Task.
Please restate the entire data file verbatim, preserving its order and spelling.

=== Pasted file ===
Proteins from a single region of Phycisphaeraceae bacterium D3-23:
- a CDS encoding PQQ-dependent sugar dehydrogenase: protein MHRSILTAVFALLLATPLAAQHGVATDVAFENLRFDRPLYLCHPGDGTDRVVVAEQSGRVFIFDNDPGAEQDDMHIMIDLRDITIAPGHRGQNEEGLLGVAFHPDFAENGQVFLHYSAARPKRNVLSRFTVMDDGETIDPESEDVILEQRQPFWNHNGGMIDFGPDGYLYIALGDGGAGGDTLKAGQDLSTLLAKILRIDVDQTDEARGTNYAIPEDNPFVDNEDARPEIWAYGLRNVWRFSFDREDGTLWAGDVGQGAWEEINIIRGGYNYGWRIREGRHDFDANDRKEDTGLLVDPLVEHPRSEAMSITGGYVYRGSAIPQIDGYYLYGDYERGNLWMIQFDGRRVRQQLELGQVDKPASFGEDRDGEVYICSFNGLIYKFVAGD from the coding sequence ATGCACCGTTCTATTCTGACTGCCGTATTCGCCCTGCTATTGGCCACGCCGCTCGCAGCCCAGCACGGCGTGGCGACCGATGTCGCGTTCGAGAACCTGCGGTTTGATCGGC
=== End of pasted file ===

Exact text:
Proteins from a single region of Phycisphaeraceae bacterium D3-23:
- a CDS encoding PQQ-dependent sugar dehydrogenase: protein MHRSILTAVFALLLATPLAAQHGVATDVAFENLRFDRPLYLCHPGDGTDRVVVAEQSGRVFIFDNDPGAEQDDMHIMIDLRDITIAPGHRGQNEEGLLGVAFHPDFAENGQVFLHYSAARPKRNVLSRFTVMDDGETIDPESEDVILEQRQPFWNHNGGMIDFGPDGYLYIALGDGGAGGDTLKAGQDLSTLLAKILRIDVDQTDEARGTNYAIPEDNPFVDNEDARPEIWAYGLRNVWRFSFDREDGTLWAGDVGQGAWEEINIIRGGYNYGWRIREGRHDFDANDRKEDTGLLVDPLVEHPRSEAMSITGGYVYRGSAIPQIDGYYLYGDYERGNLWMIQFDGRRVRQQLELGQVDKPASFGEDRDGEVYICSFNGLIYKFVAGD from the coding sequence ATGCACCGTTCTATTCTGACTGCCGTATTCGCCCTGCTATTGGCCACGCCGCTCGCAGCCCAGCACGGCGTGGCGACCGATGTCGCGTTCGAGAACCTGCGGTTTGATCGGC